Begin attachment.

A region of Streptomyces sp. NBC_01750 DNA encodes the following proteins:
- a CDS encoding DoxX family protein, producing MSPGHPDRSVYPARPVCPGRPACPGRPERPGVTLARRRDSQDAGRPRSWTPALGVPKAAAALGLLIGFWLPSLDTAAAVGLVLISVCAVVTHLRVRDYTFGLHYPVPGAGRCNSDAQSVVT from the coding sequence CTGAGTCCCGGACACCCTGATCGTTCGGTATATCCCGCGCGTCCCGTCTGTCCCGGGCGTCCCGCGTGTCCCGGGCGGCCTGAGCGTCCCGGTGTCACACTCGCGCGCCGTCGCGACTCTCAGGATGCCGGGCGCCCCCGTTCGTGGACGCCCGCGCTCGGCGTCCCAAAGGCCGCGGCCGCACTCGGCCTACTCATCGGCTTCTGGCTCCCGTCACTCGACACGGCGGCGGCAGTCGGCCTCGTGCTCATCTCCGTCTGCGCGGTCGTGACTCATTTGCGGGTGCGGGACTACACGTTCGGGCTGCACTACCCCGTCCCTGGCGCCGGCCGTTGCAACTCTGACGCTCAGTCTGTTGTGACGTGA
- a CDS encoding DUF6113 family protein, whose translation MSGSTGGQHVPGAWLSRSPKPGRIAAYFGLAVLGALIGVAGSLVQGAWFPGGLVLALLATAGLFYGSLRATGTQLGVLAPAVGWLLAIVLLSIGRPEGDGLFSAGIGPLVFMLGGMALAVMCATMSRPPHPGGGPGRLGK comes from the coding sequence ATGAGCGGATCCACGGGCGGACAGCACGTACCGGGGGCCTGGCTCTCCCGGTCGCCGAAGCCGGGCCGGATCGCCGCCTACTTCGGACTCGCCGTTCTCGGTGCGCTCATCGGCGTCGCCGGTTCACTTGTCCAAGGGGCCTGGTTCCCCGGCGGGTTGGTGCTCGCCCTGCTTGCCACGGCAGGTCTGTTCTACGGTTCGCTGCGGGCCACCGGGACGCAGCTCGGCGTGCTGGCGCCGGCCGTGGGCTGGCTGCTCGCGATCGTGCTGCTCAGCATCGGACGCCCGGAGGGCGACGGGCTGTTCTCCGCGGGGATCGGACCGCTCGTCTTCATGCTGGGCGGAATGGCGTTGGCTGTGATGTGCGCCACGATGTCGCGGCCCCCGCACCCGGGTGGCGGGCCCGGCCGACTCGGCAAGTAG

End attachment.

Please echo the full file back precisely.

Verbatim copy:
A region of Streptomyces sp. NBC_01750 DNA encodes the following proteins:
- a CDS encoding DoxX family protein, producing MSPGHPDRSVYPARPVCPGRPACPGRPERPGVTLARRRDSQDAGRPRSWTPALGVPKAAAALGLLIGFWLPSLDTAAAVGLVLISVCAVVTHLRVRDYTFGLHYPVPGAGRCNSDAQSVVT from the coding sequence CTGAGTCCCGGACACCCTGATCGTTCGGTATATCCCGCGCGTCCCGTCTGTCCCGGGCGTCCCGCGTGTCCCGGGCGGCCTGAGCGTCCCGGTGTCACACTCGCGCGCCGTCGCGACTCTCAGGATGCCGGGCGCCCCCGTTCGTGGACGCCCGCGCTCGGCGTCCCAAAGGCCGCGGCCGCACTCGGCCTACTCATCGGCTTCTGGCTCCCGTCACTCGACACGGCGGCGGCAGTCGGCCTCGTGCTCATCTCCGTCTGCGCGGTCGTGACTCATTTGCGGGTGCGGGACTACACGTTCGGGCTGCACTACCCCGTCCCTGGCGCCGGCCGTTGCAACTCTGACGCTCAGTCTGTTGTGACGTGA
- a CDS encoding DUF6113 family protein, whose translation MSGSTGGQHVPGAWLSRSPKPGRIAAYFGLAVLGALIGVAGSLVQGAWFPGGLVLALLATAGLFYGSLRATGTQLGVLAPAVGWLLAIVLLSIGRPEGDGLFSAGIGPLVFMLGGMALAVMCATMSRPPHPGGGPGRLGK comes from the coding sequence ATGAGCGGATCCACGGGCGGACAGCACGTACCGGGGGCCTGGCTCTCCCGGTCGCCGAAGCCGGGCCGGATCGCCGCCTACTTCGGACTCGCCGTTCTCGGTGCGCTCATCGGCGTCGCCGGTTCACTTGTCCAAGGGGCCTGGTTCCCCGGCGGGTTGGTGCTCGCCCTGCTTGCCACGGCAGGTCTGTTCTACGGTTCGCTGCGGGCCACCGGGACGCAGCTCGGCGTGCTGGCGCCGGCCGTGGGCTGGCTGCTCGCGATCGTGCTGCTCAGCATCGGACGCCCGGAGGGCGACGGGCTGTTCTCCGCGGGGATCGGACCGCTCGTCTTCATGCTGGGCGGAATGGCGTTGGCTGTGATGTGCGCCACGATGTCGCGGCCCCCGCACCCGGGTGGCGGGCCCGGCCGACTCGGCAAGTAG